The company also set up the ERI in Leuven to support the European Union in implementing its 2020 Digital Agenda, which seeks to exploit the potential of ICT to power economic growth. Huawei’s core objectives and activities, as well as the European focus of our R&D investment strategy, dovetail with the priorities of the EU’s Digital Agenda for Europe. We are using ICT to deliver smart, sustainable and inclusive growth, teaming up with European partners to develop telecom networks and solutions, invest in underdeveloped regions and support ICT education.
One of the biggest areas Europe and China are exploring together is the next generation of mobile communications (5G), ultra-fast wireless networks that are due to be introduced in the next decade. Huawei is at the forefront of initiatives to drive 5G technologies forward, and has already taken concrete steps towards delivering a global, market-ready 5G standard by 2020.
In Europe, the company is working with industry leaders, consortia, universities and innovation platforms, as well as participating in EU 5G research projects, including the Metis consortium and the 5G PPP (Public-Private Partnership). It is also researching 5G technologies at Surrey University’s 5G Innovation Centre (5GIC) in the UK, where it will be investing £5 million as part of the $600 million it is committing to 5g research globally by 2018. Huawei is also building a large-scale 5G test-bed in Munich, Germany, with the Bavarian State Government, the City of Munich, Technische Universität München (TUM) and M-Net, which will enable researchers to conduct 5g trials in a real-world environment.
At the Chinese level, Huawei played a major role in the push to open R&D funding in China to companies and researchers from other countries. The adoption of the 863 Programme was a direct result of these efforts.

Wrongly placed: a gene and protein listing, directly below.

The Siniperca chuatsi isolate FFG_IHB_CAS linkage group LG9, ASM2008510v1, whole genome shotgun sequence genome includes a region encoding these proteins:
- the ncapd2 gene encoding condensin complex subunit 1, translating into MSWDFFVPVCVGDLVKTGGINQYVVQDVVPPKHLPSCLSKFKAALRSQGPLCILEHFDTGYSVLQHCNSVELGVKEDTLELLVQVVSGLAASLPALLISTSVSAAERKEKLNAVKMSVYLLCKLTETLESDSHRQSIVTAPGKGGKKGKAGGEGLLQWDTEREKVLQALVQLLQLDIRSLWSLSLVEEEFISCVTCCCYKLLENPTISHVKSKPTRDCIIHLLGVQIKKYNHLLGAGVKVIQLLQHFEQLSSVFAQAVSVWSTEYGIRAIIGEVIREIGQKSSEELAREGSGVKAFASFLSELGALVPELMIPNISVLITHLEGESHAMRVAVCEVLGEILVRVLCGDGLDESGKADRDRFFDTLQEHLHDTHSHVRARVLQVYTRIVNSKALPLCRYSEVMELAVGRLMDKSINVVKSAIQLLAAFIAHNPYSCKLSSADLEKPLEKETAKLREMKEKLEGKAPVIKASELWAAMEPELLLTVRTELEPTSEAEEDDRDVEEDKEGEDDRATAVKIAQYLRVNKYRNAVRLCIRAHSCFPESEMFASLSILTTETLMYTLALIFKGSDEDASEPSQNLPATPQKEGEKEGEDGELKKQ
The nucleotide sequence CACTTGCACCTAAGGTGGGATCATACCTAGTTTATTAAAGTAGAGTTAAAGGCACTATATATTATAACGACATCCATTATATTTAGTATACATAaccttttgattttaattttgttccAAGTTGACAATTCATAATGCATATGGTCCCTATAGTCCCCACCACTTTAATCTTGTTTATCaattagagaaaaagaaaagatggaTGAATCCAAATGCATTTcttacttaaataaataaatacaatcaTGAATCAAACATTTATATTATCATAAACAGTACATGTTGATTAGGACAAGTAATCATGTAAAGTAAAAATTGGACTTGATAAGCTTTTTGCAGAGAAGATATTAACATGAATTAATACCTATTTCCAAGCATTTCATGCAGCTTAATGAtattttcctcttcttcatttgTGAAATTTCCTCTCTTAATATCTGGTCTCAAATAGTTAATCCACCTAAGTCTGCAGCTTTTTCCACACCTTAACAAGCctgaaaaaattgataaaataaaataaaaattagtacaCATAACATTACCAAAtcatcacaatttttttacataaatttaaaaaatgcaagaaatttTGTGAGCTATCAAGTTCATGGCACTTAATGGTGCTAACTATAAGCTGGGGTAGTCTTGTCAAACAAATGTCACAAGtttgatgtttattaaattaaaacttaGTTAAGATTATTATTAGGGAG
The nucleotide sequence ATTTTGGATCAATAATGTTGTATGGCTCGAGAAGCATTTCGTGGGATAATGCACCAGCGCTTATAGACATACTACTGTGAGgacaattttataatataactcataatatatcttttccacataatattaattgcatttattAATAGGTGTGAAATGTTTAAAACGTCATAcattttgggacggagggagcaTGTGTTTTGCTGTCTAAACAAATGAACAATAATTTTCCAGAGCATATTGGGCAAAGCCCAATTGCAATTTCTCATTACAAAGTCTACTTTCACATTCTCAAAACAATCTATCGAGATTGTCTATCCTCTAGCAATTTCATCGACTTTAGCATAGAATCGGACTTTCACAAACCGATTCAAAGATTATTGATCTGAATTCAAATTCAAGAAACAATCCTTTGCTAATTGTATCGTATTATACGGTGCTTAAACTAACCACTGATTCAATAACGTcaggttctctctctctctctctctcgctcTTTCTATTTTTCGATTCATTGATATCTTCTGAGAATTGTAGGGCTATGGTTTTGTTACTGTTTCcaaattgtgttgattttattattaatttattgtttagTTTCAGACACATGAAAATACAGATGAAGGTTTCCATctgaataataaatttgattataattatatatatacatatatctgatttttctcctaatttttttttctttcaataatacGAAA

Indeed, over the past few years, Huawei has been promoting dialogue between China and Europe in many ICT areas, including cloud computing, the Internet of Things and standardisation efforts. With the 40th anniversary of EU China relations providing momentum to deepen bilateral engagement, Huawei is committed to further stepping up efforts to deliver win-win results by helping to strengthen strategic dialogue, and by using its expertise as an innovator with a global perspective to bring joint projects to fruition. Much remains to be done, however, and by actively engaging with Eu policymakers, industry, research partners and civil society, Huawei hopes to contribute to shaping the right policy framework to achieve digital targets.
Many people in the EU still lack adequate access to high-speed internet, for instance. Europe also needs to start preparing for 5G on the ground – the move towards ultra-fast connectivity is a pre-requisite for keeping Europe competitive and offers a myriad of new applications. Upgrading Europe’s broadband networks will be the key to bridging the ‘digital divide’ and ensuring that Europe reaps the full benefits of the ICT revolution.
Cloud services are another area reshaping the way in which we work, share, connect and conduct business. The immense computing power they make available to users – from individuals and small businesses, to large companies and governments – involves more and better online services available to more users at a lower cost. With this wealth of new opportunities for Europe comes the need to create the right environment in which to seize them and to help this technology grow to its full potential.
At Huawei, we believe that regulation, technological collaboration and the definition of common international standards will be instrumental in making full use of this revolutionary technology. We are working to address the concerns that prevent many potential users from embracing the cloud. Data protection, data security, data portability and interoperability are key.
Overcoming these challenges requires close collaboration and efficient alignment between policymakers and industry actors. Huawei is contributing to this process by engaging in an open dialogue with decision-makers, but also by providing the building blocks for cloud infrastructure. We are supportive of trade agreements at multilateral, regional and bilateral levels to provide ongoing frameworks for open competitive services in this rapidly evolving arena.